Date of Degree


Document Type


Degree Name

Doctor of Philosophy (PhD)




Margaret Alison Buck


Elda E. Martinez


Norman S. St. Clair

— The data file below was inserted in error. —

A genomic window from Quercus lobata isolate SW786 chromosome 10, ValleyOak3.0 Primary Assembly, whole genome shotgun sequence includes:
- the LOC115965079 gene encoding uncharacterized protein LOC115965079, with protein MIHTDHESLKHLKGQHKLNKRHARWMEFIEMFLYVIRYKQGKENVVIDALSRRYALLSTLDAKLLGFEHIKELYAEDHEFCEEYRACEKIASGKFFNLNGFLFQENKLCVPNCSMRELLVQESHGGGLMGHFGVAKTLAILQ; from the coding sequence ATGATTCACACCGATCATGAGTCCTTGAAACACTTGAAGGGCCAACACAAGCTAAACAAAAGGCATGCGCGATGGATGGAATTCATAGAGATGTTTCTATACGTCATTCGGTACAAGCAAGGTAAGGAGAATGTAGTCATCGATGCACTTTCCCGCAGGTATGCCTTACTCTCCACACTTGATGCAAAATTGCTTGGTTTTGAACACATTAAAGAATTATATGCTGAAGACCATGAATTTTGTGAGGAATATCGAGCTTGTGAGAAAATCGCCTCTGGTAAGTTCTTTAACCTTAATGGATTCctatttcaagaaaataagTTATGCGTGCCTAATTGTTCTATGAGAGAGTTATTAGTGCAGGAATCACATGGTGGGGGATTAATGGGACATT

The purpose of this study was to explore what leadership behaviors and strategies public high school principals perceived to be most effective in achieving school improvement. The qualitative constructivist grounded theory research methodology used for the study was modeled after the work of Kathy Charmaz (2014), who acknowledges that the researcher is a part of the process, as observer, data collector, analyzer, and interpreter of the data. Data were gathered through one-on-one interviews with six principals from high schools with student populations of 1,200 or more whose schools showed improvement based on state standardized test scores and whose high schools were located in the metropolitan area surrounding the university where the researcher studied. The central research questions were: (1) How do public high school principals, who have been identified by the researcher as achieving school improvement, describe their leadership? and (2) Which of their leadership behaviors and strategies do the public high school principals perceive to be most effective in achieving the desired school improvement? Through coding and analysis, five common themes were identified, based on the converging perspectives of the participants. The common themes form the foundation of the grounded theory that emerged from this study. Fiedler’s Contingency Theory (1967), the theoretical framework for this study, defined leadership effectiveness in terms of group performance and the ability of the group to achieve its goals, and that theory was supported throughout the study. The participating principals facilitated strategies that were carried out by teams of administrators and teachers who were committed to school improvement, and the school improvement was measured by group performance and the ability of the group to achieve its goals. The school improvement theory that emerged from the data presents that five leadership strategies support school improvement and improved student learning and achievement. Those behaviors and strategies include (1) hiring and developing quality teachers; (2) setting and accomplishing campus goals (3) building relationships; (4) employing communication tactics; and (5) building effective teams. Perhaps most significant to this study are the importance of the school environment and culture and the principal’s ability to influence that environment and to facilitate the strategies identified in the common themes. The researcher suggests that building and sustaining a healthy and positive school culture is a collaborative process that is essential to accomplishing and sustaining school improvement. The principal leader is in a position to facilitate the change required to build a student-focused, collaborative culture. The key is to create the vision collaboratively, to define the desired culture together, and to undertake the work required to achieve the desired results as a campus team. As the school’s leader, the principal serves as facilitator. With the theory that the environment and culture create the foundation for school improvement and sustained student achievement, a model, grounded in the data, emerged.